Location and performance of linked fields

I have documents stored in 2 related collections:

  • Club - singular club that can have multiple players
  • Player - can be a member of multiple clubs

The Player collection could look like:

{
    "_id": {
        "$oid": "609d0993906429612483cea0"
    },
    "name": "Lionel Messi",
    "clubs": [{
        "clubId": {
            "$oid": "6076030465508936f00e086c"
        },
        "name": "Paris St Germain FC",
        "nickName": "PSG",
        "logoPath": "psg.png"
    }, {
        "clubId": {
            "$oid": "612e7c1a154c9900ce44c252"
        },
        "name": "Argentina National Team",
        "nickname": "Argentina",
        "logoPath": "arg.png"
    }]
}

A Club could look like:

{
    "_id": {
        "$oid": "612e7c1a154c9900ce44c252"
    },
    "name": "Paris St Germain",
    "nickname": "PSG",
    "logo": "psg.png",
    "players": [{
        "$oid": "609d0993906429612483ceb0"
    }, {
        "$oid": "609d0993906429612483cea0"
    }],
    "homeClub": {
        "$oid": "607603312327b51b98000106"
    }
}

Queries could occur both ways, as in I might need to look up all the players at a club, or all the clubs a player is a member of.

On which side should I store the linked field? Is there a method to it? Is there a means of measuring performance, particularly as datasets get very large?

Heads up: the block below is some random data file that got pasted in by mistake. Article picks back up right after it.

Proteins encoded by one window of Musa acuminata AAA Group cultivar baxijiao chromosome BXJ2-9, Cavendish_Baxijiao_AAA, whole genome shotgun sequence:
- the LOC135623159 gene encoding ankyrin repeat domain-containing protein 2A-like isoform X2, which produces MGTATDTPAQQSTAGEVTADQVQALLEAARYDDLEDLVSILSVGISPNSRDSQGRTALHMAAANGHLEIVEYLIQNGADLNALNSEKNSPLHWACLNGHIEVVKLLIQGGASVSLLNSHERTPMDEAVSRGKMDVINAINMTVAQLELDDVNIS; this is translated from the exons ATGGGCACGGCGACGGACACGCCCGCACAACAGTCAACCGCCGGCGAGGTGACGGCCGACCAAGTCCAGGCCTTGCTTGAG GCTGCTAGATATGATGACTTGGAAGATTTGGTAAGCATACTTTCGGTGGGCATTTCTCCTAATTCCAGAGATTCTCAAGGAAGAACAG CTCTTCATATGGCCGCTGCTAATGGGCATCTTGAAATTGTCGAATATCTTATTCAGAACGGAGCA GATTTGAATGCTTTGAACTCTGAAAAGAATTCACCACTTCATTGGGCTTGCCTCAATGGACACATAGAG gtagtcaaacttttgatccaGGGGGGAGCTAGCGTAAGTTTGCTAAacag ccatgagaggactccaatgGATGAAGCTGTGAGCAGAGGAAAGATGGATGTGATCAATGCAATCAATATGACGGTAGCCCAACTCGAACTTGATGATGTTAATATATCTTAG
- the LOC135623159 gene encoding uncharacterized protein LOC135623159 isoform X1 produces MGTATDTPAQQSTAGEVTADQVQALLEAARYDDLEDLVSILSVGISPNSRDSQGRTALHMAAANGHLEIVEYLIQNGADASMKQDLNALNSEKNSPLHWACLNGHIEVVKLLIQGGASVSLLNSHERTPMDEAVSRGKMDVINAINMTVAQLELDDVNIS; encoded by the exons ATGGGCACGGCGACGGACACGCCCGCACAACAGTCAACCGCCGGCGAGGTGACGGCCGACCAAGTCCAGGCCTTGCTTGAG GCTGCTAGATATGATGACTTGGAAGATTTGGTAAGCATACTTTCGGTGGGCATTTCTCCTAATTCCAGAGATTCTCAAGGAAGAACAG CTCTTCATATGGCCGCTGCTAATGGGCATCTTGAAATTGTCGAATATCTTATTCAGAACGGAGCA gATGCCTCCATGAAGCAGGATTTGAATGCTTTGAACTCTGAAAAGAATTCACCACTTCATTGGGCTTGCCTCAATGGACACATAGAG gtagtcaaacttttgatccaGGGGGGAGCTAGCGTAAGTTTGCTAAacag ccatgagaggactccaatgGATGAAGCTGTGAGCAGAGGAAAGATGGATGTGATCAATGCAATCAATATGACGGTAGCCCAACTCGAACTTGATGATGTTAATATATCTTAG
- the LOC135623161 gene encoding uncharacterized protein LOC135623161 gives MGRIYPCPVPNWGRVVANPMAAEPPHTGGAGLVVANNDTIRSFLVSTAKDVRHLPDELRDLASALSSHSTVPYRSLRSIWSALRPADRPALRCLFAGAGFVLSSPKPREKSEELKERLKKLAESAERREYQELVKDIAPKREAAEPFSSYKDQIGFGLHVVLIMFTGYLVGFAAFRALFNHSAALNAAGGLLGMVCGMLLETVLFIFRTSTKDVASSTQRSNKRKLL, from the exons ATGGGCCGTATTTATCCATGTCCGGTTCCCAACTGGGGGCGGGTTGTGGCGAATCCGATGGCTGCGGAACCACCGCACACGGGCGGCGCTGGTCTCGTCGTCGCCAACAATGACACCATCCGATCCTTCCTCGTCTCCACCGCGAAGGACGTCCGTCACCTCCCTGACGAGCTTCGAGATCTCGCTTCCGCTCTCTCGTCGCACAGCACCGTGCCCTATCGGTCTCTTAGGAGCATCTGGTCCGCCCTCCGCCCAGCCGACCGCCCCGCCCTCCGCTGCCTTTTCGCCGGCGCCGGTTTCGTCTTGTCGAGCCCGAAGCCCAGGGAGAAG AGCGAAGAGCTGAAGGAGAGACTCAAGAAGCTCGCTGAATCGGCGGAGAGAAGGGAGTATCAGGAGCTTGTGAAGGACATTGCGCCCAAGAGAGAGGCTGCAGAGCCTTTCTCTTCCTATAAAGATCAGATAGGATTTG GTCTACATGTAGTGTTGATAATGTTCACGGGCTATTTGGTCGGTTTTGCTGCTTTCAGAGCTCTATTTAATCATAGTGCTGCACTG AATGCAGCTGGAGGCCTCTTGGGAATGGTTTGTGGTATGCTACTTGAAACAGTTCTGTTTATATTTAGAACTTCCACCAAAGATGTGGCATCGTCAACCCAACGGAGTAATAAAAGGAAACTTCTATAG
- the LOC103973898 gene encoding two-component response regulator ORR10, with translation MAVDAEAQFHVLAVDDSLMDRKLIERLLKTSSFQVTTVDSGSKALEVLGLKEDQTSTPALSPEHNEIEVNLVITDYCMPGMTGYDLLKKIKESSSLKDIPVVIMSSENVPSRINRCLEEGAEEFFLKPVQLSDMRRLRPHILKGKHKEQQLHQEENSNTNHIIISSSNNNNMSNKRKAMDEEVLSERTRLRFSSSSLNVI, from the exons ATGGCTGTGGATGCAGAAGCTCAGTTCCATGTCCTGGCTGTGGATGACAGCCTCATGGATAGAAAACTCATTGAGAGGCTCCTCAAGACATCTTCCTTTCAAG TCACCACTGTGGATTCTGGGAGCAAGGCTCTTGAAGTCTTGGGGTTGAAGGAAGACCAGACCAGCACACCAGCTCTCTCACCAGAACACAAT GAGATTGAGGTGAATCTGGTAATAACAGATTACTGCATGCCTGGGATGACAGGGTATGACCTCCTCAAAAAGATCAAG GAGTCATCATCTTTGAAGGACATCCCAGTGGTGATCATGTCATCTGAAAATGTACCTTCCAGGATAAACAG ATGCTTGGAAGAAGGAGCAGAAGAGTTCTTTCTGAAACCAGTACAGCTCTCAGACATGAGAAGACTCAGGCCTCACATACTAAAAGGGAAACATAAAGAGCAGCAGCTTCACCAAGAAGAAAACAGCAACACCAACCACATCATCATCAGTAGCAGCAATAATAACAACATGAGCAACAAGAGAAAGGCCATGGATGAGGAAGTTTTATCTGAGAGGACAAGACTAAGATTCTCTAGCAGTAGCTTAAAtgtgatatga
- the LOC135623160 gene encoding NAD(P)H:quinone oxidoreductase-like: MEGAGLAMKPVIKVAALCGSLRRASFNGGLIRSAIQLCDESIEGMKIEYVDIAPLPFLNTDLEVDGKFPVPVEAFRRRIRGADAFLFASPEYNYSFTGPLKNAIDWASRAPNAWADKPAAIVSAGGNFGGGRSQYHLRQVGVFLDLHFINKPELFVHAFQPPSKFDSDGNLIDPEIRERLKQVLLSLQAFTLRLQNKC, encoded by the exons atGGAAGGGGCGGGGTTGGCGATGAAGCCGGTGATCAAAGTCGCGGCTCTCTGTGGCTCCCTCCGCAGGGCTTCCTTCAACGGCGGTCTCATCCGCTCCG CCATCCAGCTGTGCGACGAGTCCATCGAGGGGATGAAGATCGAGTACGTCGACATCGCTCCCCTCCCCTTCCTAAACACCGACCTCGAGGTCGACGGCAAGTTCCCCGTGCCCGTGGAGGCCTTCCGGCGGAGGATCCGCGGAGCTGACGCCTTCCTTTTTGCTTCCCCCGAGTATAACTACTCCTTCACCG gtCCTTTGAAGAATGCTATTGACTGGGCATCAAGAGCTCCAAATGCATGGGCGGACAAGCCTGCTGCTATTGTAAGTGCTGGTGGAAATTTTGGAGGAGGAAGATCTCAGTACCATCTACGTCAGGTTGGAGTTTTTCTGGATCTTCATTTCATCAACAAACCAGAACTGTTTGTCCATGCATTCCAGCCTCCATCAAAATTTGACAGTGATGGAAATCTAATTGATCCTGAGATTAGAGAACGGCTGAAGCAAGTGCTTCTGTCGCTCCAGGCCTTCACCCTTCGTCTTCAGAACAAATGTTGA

While it depends somewhat on the queries you’ll be running, my inclination would be to store clubs in player records, but that’s because I’m thinking you’ll have a lot more players in each club than clubs for each player?

As long as things are indexed correctly it might not matter also.

Asya

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Thanks @Asya_Kamsky

Your thinking is similar to my thinking. But the usage may end up more like WhatsApp, where you are added to dozens, may be even 3-digits number of chats (or clubs) per player. Some will manage and prune the list over time. Others will just leave it.

Do you know any good published videos or tutorials around the performance aspects of document design, which would cover indexes? Introductory level, opposed to guru! Forewarned is forearmed and all part of the learning…

Hello @Dan_Burt
have you tried

especially:

  • M320: Data Modeling
  • M201: MongoDB Performance

there are also good articles with “schema-design” tag
https://www.mongodb.com/developer/tag/schema-design/

For example, Building with Patterns series

@Imad_Bouteraa - thanks for the links.

I have actually been through the M320 course, and similar materials.

I wasn’t sure if there were other tutorials or articles specifically related to this question of collection structure, performance and how introduction to measuring that. Is it “Plans” or something similar?

Hello @Dan_Burt,
There is no definitive best schema. All depends on how the data is queried and updated
This article may help

For the performance.
you can use explain()

  • to get the winning plan for a query (without execution the query)
  • to execute the winning plan for a query and get metrics about the execution
  • to investigate every possible plan

The query optimizer chooses the winning plan empirically. e.g. the fastest plan to get the first 100 documents is the winner. the winning plan is then cached.

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